Acord research into insurer M&A over the past 10 years, looking at the 10 biggest life and 10 biggest property and casualty transactions per year, shows that smaller acquisitions might be more beneficial in the long run.

The study also showed that frequent flexing of takeover muscles might not necessarily set Allianz up for a smooth acquisition. However, so long as it focuses on due diligence, a bigger, riskier takeover could end up being a surprisingly slick transition.

Acord CEO Bill Pieroni told Post: “Large transactions – as measured by percentage of market capitalisation – created better near-term results, while smaller deals had a greater sustainable impact on returns. Smaller acquisitions seem to be more digestible and easily managed, improving long-term benefits.”

Pieroni added: “There were few learning curve implications for value creation through M&A – in other words, an insurer doesn’t have to make transactions in order to learn how to do them well. Instead, success was influenced by the relative size and risk of the transaction. Larger deals, with greater potential negative impact, tended to heighten the quality of due diligence, resulting in improved synergy realisation and subsequent value capture.”

Big ticket

The two biggest insurers that have been talked about as potential UK market acquisitions are Aviva and Zurich.

Zurich would be the biggest buy, with a market cap of £33.9bn and business across Europe and the US. Aviva comes in second, weighing in at a still-chunky £19.7bn.

Laughton-Scott said: “Zurich would a very big bite, even for Allianz. It would clearly be a transformational and very synergistic deal, with large businesses in Europe and the US.

“Aviva would seem unlikely – Allianz has hitherto shown no real interest in UK life business, which is the overwhelming majority of Aviva’s value. Aviva’s GI business may be of interest to it, but Aviva has shown itself to be firmly wedded to the composite model.”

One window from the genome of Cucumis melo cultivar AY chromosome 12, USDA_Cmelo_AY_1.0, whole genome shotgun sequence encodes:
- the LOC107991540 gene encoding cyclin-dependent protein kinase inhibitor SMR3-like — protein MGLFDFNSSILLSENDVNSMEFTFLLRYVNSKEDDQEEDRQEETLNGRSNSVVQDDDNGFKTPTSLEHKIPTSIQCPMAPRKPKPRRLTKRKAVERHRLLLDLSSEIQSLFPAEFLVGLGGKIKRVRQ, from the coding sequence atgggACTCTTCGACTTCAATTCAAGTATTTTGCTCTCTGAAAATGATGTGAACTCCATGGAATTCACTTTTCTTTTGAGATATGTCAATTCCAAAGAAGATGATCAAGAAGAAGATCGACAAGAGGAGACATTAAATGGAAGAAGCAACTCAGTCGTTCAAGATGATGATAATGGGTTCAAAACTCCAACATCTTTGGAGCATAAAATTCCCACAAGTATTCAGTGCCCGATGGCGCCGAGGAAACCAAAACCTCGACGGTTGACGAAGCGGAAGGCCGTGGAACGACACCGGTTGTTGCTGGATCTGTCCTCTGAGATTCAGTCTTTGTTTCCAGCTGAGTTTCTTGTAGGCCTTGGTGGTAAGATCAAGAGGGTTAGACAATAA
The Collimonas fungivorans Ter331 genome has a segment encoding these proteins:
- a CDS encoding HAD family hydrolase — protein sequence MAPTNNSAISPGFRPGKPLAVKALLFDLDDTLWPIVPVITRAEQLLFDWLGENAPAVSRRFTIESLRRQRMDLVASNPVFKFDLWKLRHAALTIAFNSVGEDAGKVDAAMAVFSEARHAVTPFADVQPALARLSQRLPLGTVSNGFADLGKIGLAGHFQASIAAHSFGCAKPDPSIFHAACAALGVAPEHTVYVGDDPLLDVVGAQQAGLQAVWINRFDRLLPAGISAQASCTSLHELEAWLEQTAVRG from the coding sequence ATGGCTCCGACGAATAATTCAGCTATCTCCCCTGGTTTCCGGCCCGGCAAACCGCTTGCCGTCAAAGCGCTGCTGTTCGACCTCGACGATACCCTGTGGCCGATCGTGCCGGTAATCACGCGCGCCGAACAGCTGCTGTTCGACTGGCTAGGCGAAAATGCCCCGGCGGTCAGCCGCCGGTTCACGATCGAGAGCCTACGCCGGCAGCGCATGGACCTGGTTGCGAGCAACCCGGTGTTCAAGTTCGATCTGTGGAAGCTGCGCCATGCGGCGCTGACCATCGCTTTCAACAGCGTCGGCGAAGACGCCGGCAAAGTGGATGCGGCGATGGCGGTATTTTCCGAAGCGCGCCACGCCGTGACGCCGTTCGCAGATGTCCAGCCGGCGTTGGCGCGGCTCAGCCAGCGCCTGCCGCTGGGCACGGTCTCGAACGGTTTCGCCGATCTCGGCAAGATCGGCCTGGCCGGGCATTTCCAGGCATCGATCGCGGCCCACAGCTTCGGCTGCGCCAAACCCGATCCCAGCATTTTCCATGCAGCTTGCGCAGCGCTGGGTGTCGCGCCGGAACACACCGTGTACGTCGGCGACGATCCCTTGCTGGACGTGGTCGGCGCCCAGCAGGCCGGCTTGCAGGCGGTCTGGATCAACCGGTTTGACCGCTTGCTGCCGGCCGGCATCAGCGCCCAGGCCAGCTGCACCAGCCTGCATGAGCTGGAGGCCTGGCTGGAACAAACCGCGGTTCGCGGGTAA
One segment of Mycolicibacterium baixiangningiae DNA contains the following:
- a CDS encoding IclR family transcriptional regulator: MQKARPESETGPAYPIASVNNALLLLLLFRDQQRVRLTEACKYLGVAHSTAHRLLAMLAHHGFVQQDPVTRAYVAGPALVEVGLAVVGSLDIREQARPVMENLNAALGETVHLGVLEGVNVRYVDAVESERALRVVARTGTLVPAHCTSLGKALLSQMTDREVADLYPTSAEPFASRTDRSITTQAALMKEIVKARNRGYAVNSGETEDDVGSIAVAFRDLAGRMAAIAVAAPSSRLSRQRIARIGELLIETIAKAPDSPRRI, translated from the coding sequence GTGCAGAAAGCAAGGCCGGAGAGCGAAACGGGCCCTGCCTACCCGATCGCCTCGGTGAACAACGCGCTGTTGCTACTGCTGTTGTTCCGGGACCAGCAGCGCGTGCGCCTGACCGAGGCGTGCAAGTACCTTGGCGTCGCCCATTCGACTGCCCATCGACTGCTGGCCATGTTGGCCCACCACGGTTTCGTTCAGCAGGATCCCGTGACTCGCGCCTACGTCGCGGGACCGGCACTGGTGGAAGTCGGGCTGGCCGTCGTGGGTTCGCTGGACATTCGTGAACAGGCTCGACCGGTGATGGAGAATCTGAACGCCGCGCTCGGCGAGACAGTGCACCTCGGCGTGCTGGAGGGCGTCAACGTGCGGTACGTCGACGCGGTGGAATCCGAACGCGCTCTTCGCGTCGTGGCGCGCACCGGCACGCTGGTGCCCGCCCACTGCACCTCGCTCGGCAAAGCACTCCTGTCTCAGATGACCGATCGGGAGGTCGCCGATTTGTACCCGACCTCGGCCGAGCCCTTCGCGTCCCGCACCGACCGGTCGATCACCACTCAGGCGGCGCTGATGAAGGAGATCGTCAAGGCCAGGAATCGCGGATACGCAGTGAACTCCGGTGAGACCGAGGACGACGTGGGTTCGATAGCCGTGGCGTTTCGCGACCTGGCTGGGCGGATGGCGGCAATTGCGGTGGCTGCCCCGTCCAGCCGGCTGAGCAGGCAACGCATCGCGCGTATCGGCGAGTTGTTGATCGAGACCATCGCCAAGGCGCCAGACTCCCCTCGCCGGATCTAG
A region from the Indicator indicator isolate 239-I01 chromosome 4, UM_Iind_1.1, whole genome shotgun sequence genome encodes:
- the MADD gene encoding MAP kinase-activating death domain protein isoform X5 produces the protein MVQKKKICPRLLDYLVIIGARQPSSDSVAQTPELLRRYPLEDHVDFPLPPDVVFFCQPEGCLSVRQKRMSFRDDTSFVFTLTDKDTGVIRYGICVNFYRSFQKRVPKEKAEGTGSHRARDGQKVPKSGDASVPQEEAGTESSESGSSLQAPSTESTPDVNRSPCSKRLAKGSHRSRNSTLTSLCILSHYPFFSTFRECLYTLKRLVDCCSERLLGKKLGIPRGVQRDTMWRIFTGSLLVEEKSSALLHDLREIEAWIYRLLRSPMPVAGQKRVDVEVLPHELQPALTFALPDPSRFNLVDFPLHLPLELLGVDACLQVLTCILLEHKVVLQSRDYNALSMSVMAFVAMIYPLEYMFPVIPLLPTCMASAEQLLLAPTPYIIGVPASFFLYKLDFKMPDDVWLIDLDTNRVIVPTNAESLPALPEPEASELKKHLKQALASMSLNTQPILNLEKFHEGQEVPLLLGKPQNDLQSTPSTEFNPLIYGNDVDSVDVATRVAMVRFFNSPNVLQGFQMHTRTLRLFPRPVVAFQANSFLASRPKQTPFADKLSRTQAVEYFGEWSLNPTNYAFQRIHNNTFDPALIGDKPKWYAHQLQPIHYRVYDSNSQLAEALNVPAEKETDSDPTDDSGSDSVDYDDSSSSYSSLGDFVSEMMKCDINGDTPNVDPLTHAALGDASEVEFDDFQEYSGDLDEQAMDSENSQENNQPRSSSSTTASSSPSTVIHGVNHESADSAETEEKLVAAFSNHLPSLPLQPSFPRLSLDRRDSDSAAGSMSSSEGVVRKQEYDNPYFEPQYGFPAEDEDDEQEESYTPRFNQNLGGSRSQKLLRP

The smaller fry

QBE’s £7.49bn or RSA’s £6.86bn market cap could be a more manageable proposition and lead to longer-term benefits.

However, while size-wise Allianz may find it easier to absorb RSA or QBE, it would still face challenges.

QBE has had a difficult 2017. Its UK arm took a £109m Ogden hit, while the group had a 104% combined operating ratio and posted a loss of £858m. This could put Allianz off, sources suggest.

RSA could be a better bet. However, a bid could bring a rival back to the table.

Zurich abandoned a bid for RSA in 2015, citing poor trading results as the reason for pulling out.

“A tilt at RSA could also bring Zurich back to the table and it is unlikely that Allianz would want to get into a bidding war,” Laughton-Scott said.

Laughton-Scott added: “RSA has been tidied up well and CEO Stephen Hester will not stay there forever – takeover at a premium would be an elegant exit for him. RSA is also a digestible size for Allianz and as well as the UK would bring good businesses in Canada and Scandinavia – but at the current share price, with a conventional takeover premium it would begin to look like an expensive acquisition.”

With Brexit uncertainty still abound, Laughton-Scott suggests that Allianz may not wish to wade into a UK transaction just yet.

Diversity in the market

An Allianz buy-in would not surprise Peter Blanc, but he highlighted that he would expect any purchase to be very strategic.

Blanc said: “Its financial muscle is such that any of those [Aviva, Zurich, RSA, QBE] could be suitable targets. Following Axa buying XL, Allianz globally are keen to stay in the hunt. It wouldn’t surprise me to see it on the acquisition trail, but that said, it is an incredibly sensible insurer. If it does a deal it would have to be a deal that makes sense strategically rather than financially.”

While Blanc believes brokers and customers need a range of choices, he does not seem too phased by the possible impact of an Allianz takeover on the market.

He said: “Brokers always like to see a diverse marketplace with plenty of choice for consumers. As long as it didn’t remove too much choice in the marketplace. We get on really well with Allianz. It is one of the good guys. So if Allianz were to buy something then generally we wouldn’t be unhappy about it, because it is a very decent insurer.”

However, he added: “But I’ll temper that by saying we would not want to see any meaningful reduction in competition, because it is helpful and it is good for the market to have plenty of players.”